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This is not mine, nor do I know the seller or get a comission. This strange thing popped up on my feed and just in case someone here finds it interesting H E R E it is.

I notified Victor Toth but he already has one that doesn't work and doesn't want another. I guess that's because even HE can't put a Gamma Function into it ;-)

Here's Victor's note on it (with info the seller didn't know) from an email:
"It's actually called a PC-1270 (see https://www.rskey.org/CMS/index.php/exhi...%20PC-1270). It is not a programmable calculator. I would call it a "programmed" calculator. It allowed a developer to prepare a program on one of its programmable cousins (might have been the PC-1246; see https://www.rskey.org/pc1246), transfer the program to the PC-1270 in its CMOS memory, and then sell the PC-1270 with or without a printer as a purpose built device.

Unfortunately there is no way that I know of to extract any programs on a PC-1270. Then again, I never looked really hard, as given the age of these devices, their CMOS batteries are almost always dead, which means that any programs are long gone. Without an installed program, it is basically a fancy 4-function calculator."
If you need to count cows though, this is your baby.
I have a Sharp PC 1253 which is like the PC 1270 but based on a PC 1251. It uses an astrology program. Mine almost works after nearly its 30 years old. I write almost because it shows errors when I run the program but there’s still the program in it. Anyway, as you wrote, without a program, it is a basic 4 function calculator unable to do calculations over 8 (or 10) figures.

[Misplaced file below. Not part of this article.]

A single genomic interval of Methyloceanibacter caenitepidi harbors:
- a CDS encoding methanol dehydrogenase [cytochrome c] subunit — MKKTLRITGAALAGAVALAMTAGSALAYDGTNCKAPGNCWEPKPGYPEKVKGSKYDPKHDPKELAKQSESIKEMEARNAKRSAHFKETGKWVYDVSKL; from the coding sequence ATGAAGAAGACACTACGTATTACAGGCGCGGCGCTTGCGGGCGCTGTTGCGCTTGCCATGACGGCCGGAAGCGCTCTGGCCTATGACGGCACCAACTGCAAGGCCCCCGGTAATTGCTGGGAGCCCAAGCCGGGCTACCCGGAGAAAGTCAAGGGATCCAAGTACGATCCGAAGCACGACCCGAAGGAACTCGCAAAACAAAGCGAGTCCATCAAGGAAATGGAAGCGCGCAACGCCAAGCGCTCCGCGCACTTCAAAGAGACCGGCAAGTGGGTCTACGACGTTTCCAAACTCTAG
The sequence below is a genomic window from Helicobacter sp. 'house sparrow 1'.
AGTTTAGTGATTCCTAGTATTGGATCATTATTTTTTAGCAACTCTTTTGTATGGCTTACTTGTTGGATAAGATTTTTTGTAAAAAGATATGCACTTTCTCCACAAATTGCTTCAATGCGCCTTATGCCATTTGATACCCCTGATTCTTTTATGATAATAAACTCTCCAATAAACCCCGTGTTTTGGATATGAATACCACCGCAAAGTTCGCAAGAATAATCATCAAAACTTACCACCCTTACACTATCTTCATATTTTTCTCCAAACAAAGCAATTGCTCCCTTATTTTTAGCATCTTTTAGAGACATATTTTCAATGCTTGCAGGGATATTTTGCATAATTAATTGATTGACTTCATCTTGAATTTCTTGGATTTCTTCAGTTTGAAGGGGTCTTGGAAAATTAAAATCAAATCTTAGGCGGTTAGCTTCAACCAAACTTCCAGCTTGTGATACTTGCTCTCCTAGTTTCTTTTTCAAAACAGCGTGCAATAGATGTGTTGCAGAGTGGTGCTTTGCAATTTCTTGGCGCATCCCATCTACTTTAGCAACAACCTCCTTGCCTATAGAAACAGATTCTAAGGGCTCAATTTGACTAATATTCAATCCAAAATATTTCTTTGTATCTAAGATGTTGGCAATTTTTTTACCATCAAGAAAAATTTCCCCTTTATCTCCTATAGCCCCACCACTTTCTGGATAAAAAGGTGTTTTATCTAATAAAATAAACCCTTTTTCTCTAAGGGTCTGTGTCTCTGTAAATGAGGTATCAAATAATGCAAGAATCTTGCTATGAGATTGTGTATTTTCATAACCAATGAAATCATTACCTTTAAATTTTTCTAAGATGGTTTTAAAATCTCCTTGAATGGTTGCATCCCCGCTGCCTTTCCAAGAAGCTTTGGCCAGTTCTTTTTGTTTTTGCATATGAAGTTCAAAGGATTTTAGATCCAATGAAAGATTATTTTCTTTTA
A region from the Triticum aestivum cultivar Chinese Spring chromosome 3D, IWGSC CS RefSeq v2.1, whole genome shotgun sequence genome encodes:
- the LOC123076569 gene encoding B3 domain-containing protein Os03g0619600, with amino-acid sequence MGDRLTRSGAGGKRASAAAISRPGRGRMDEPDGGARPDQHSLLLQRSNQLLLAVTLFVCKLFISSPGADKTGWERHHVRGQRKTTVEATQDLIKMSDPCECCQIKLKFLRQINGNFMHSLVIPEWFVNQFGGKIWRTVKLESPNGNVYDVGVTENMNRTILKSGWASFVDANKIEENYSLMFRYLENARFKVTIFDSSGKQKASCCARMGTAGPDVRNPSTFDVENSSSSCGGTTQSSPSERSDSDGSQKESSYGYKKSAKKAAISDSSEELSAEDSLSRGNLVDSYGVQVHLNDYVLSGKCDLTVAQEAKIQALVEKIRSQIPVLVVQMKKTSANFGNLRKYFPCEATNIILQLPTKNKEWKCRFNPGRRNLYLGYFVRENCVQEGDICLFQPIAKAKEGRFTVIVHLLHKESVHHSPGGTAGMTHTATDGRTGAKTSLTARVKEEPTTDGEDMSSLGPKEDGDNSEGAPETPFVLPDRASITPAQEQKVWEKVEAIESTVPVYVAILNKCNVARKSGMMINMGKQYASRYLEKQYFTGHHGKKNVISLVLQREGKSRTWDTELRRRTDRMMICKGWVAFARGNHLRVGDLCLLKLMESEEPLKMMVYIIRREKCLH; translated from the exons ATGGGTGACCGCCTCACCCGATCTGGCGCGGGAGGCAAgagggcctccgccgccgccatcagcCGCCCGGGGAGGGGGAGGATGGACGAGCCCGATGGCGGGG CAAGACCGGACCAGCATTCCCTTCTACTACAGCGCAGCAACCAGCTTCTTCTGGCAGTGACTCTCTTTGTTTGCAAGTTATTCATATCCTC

Sharp sold a LOT of PC-1270 machines through a healthy set of VARs for many different applications, though most were financial and insurance related.

Though some small companies actually developed on the 1270's larger programmable brother machines, most of the larger programs were developed on PCs using BASIC "compilers" (actually tokenizers) that created the token code which then was loaded into RAM cards, and eventually custom-made EPROM cards.

Many thousands of these devices are still in use today, and at least one of the companies that made those tools (and wrote applications for less technical customers) is still supporting some of those customers today.

I am not aware of any pocket computer made or sold in qtys as large as the 1270, despite its simple and basic appearance.

Edit: The interesting part of the auction listing is the included WiFi PCMCIA Card. I wonder if the seller thinks it's really part of the Cattleman's Calculator or just threw it in to be funny....
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